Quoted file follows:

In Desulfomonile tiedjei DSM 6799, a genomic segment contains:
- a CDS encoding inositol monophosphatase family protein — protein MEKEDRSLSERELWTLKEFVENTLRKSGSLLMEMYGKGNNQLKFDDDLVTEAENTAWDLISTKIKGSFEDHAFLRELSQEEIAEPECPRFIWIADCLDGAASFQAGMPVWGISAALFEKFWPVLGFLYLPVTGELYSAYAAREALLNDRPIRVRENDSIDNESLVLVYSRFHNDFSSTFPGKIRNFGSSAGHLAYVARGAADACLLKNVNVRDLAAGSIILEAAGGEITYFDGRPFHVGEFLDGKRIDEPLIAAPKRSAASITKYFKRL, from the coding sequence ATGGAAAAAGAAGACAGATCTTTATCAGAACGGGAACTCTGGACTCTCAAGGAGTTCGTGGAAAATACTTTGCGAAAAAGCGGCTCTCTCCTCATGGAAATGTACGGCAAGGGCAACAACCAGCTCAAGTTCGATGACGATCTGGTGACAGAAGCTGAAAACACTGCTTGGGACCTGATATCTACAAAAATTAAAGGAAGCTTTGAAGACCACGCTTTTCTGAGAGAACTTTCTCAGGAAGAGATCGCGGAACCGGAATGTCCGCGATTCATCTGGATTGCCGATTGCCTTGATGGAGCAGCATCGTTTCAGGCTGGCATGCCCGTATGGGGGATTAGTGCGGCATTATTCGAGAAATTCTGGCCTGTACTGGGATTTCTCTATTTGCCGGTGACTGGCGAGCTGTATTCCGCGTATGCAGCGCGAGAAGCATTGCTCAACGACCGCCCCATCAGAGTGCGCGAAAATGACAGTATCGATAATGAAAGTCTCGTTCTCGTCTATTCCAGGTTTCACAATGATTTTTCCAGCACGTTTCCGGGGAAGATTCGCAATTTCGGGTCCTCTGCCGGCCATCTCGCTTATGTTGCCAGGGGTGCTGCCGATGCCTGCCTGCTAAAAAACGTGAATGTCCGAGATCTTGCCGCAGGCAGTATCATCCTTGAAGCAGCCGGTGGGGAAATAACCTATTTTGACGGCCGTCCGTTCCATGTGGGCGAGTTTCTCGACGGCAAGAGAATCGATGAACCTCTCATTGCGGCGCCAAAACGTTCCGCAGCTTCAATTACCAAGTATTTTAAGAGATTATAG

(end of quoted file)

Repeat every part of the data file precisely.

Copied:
In Desulfomonile tiedjei DSM 6799, a genomic segment contains:
- a CDS encoding inositol monophosphatase family protein — protein MEKEDRSLSERELWTLKEFVENTLRKSGSLLMEMYGKGNNQLKFDDDLVTEAENTAWDLISTKIKGSFEDHAFLRELSQEEIAEPECPRFIWIADCLDGAASFQAGMPVWGISAALFEKFWPVLGFLYLPVTGELYSAYAAREALLNDRPIRVRENDSIDNESLVLVYSRFHNDFSSTFPGKIRNFGSSAGHLAYVARGAADACLLKNVNVRDLAAGSIILEAAGGEITYFDGRPFHVGEFLDGKRIDEPLIAAPKRSAASITKYFKRL, from the coding sequence ATGGAAAAAGAAGACAGATCTTTATCAGAACGGGAACTCTGGACTCTCAAGGAGTTCGTGGAAAATACTTTGCGAAAAAGCGGCTCTCTCCTCATGGAAATGTACGGCAAGGGCAACAACCAGCTCAAGTTCGATGACGATCTGGTGACAGAAGCTGAAAACACTGCTTGGGACCTGATATCTACAAAAATTAAAGGAAGCTTTGAAGACCACGCTTTTCTGAGAGAACTTTCTCAGGAAGAGATCGCGGAACCGGAATGTCCGCGATTCATCTGGATTGCCGATTGCCTTGATGGAGCAGCATCGTTTCAGGCTGGCATGCCCGTATGGGGGATTAGTGCGGCATTATTCGAGAAATTCTGGCCTGTACTGGGATTTCTCTATTTGCCGGTGACTGGCGAGCTGTATTCCGCGTATGCAGCGCGAGAAGCATTGCTCAACGACCGCCCCATCAGAGTGCGCGAAAATGACAGTATCGATAATGAAAGTCTCGTTCTCGTCTATTCCAGGTTTCACAATGATTTTTCCAGCACGTTTCCGGGGAAGATTCGCAATTTCGGGTCCTCTGCCGGCCATCTCGCTTATGTTGCCAGGGGTGCTGCCGATGCCTGCCTGCTAAAAAACGTGAATGTCCGAGATCTTGCCGCAGGCAGTATCATCCTTGAAGCAGCCGGTGGGGAAATAACCTATTTTGACGGCCGTCCGTTCCATGTGGGCGAGTTTCTCGACGGCAAGAGAATCGATGAACCTCTCATTGCGGCGCCAAAACGTTCCGCAGCTTCAATTACCAAGTATTTTAAGAGATTATAG